Global Ghost Gear Initiative offers guidelines to reduce seafood industry's marine litter
The Global Ghost Gear Initiative, a multi-stakeholder alliance dedicated to tackling the problem of ghost fishing gear at a global scale, has released a best-practice framework for reducing ghost fishing gear from the world’s marine habitats.
More than 40 seafood, fishing industry, NGO, and government stakeholders had input into the best practices, and feedback is currently being welcomed on the guidelines, the organization said.
Abandoned, lost and discarded fishing gear is a major pollutant endangering marine wildlife and can also create hazards and additional expense for fishermen and marine communities, the GGGI said in a press release. An estimated 640,000 tons of fishing gear is lost or abandoned in oceans, estuaries, and bays annually, the group estimates.
“Minor improvements to fishing gear and fishing policies can significantly reduce the impact of ghost gear on ecosystems, livelihoods and marine animals,” said Lynn Kavanagh, the campaign manager for oceans and wildlife at World Animal Protection, a GGGI participant. “The framework presents 10 stakeholder groups with recommended approaches to combat ghost gear, each with an accompanying case study on how this has been achieved in practice. These include net recycling programs, derelict gear removal initiatives, and fishing management policy adjustments, among others. We really hope this will help the broader industry see change is both possible and practical.”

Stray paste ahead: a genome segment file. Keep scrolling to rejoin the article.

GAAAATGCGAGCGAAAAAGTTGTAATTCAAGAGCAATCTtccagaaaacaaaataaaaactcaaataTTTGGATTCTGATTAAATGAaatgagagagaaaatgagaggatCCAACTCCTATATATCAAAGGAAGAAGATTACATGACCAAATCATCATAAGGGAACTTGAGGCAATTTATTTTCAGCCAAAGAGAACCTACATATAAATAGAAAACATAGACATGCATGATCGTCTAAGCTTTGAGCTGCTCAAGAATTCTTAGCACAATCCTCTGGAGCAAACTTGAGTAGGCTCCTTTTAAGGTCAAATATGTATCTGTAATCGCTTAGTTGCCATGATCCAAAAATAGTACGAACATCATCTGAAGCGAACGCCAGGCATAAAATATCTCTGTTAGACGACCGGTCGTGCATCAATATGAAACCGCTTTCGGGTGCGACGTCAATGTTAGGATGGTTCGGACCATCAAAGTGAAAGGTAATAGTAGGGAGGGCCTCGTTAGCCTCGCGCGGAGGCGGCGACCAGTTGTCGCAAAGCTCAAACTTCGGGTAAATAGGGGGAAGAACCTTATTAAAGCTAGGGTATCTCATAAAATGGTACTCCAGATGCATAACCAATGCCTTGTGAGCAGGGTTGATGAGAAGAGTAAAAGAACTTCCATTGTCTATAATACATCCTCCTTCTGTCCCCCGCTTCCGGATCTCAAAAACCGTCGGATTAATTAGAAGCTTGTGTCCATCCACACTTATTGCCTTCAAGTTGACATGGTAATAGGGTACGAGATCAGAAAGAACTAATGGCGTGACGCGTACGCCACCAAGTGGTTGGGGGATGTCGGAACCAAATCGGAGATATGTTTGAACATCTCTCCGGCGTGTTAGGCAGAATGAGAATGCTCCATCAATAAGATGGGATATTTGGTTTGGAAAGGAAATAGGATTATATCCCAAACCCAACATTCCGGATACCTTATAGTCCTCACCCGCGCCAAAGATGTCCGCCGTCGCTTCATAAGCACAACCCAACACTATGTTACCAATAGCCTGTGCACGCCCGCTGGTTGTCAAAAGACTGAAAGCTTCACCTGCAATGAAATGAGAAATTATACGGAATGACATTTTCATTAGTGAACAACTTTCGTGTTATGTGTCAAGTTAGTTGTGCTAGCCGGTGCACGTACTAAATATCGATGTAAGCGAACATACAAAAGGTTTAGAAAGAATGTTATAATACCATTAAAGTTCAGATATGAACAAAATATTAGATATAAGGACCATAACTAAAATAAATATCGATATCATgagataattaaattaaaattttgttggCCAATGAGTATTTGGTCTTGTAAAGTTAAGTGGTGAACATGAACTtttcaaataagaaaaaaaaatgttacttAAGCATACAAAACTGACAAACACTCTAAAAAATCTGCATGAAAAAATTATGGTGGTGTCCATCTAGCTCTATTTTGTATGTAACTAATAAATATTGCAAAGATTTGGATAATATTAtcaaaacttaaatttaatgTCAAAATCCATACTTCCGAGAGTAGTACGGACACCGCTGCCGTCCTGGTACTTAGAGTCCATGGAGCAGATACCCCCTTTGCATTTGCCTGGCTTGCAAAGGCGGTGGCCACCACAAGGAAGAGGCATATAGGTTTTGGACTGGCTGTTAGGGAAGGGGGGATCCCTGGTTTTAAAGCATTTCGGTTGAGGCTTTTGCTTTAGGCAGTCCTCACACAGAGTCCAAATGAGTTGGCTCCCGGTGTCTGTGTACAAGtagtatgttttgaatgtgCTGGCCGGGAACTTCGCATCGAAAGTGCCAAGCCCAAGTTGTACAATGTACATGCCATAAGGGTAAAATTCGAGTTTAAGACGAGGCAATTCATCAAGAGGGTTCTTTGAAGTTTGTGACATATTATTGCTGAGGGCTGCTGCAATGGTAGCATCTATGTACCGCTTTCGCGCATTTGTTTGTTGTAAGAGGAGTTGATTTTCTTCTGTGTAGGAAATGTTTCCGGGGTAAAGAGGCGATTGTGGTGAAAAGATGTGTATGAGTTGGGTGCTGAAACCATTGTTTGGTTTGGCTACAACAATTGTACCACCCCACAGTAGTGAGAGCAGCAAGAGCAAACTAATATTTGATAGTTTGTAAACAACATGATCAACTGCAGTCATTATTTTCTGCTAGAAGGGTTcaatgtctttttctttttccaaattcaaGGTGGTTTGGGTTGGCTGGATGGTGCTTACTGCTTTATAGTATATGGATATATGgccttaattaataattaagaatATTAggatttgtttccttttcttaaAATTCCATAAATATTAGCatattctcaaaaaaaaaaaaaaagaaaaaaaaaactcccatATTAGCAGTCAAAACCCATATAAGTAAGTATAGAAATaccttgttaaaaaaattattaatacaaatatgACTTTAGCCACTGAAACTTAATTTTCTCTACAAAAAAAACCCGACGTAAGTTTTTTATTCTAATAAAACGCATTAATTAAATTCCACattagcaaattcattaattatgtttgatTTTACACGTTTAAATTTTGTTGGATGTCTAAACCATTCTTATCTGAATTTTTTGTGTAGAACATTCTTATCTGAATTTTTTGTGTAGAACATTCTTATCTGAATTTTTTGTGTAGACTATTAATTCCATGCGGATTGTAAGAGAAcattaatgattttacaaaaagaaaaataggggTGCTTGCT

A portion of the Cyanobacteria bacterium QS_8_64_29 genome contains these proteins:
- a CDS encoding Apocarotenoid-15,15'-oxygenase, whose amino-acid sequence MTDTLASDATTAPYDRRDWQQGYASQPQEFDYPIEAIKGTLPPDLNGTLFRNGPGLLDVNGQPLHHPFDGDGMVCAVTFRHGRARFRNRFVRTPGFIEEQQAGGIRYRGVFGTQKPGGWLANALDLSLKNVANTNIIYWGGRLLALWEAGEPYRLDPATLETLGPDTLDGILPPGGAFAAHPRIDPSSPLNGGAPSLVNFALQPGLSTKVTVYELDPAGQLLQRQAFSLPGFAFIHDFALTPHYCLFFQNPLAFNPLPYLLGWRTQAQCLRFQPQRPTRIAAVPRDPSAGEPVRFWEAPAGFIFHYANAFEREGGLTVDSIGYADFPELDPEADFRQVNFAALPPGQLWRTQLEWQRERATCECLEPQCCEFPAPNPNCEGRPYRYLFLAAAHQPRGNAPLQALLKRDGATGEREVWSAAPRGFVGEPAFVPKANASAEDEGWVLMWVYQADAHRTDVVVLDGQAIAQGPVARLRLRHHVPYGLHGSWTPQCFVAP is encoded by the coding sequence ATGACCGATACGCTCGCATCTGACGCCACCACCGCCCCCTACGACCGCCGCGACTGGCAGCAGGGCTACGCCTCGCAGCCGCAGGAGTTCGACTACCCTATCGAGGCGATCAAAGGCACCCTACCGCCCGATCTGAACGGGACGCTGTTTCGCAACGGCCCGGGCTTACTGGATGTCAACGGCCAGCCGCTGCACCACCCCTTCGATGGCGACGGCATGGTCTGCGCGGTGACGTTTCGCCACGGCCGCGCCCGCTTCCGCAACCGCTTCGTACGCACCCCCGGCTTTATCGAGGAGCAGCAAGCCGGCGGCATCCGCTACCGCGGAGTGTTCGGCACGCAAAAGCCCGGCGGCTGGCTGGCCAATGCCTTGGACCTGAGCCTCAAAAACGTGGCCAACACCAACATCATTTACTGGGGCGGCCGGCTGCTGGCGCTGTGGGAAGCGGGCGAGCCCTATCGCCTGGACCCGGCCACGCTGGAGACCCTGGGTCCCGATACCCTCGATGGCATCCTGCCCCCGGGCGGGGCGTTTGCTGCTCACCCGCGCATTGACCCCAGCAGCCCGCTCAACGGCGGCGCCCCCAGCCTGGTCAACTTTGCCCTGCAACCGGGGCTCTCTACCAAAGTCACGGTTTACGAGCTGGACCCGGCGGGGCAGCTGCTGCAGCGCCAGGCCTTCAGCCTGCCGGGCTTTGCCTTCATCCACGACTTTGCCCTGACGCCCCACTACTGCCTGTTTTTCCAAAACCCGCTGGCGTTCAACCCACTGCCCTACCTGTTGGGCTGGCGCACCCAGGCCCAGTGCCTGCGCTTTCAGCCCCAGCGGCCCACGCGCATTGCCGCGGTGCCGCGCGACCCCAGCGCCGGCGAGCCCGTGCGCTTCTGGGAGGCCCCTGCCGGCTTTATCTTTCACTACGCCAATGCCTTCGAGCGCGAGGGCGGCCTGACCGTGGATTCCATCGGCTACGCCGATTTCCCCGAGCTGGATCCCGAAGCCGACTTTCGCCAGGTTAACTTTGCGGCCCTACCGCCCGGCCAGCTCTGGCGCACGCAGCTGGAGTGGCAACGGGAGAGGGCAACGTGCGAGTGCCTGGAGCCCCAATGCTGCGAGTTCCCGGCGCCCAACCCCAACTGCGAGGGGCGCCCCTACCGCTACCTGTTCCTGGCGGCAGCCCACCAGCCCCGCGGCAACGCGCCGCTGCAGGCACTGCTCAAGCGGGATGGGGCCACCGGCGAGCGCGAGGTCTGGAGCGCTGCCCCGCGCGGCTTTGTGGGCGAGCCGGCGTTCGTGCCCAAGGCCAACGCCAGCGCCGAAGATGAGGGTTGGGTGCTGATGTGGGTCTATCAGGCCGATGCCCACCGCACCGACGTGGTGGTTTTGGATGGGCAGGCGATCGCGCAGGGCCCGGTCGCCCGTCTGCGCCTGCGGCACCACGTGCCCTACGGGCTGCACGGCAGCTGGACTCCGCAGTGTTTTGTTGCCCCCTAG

The draft framework is currently available for review and feedback on the GGGI website. The GGGI expects to finalize and adopt it later this year. The framework provides the seafood industry with “practical steps to decrease the abundance and effects of ghost gear within their respective industries,” the group said.
“This is a big step towards implementing more sustainable fishing practices globally,” said Guy Dean, Vice President at Albion Fisheries Ltd., a GGGI participant. “Ghost gear is a very real impediment to sustainable seafood. Until now, a comprehensive approach to combatting ghost gear with recommendations for all fishery stakeholders, was lacking. The best practice framework provides just that. We’re now looking for feedback on the framework so we can adopt elements of these best practices into our business activities.”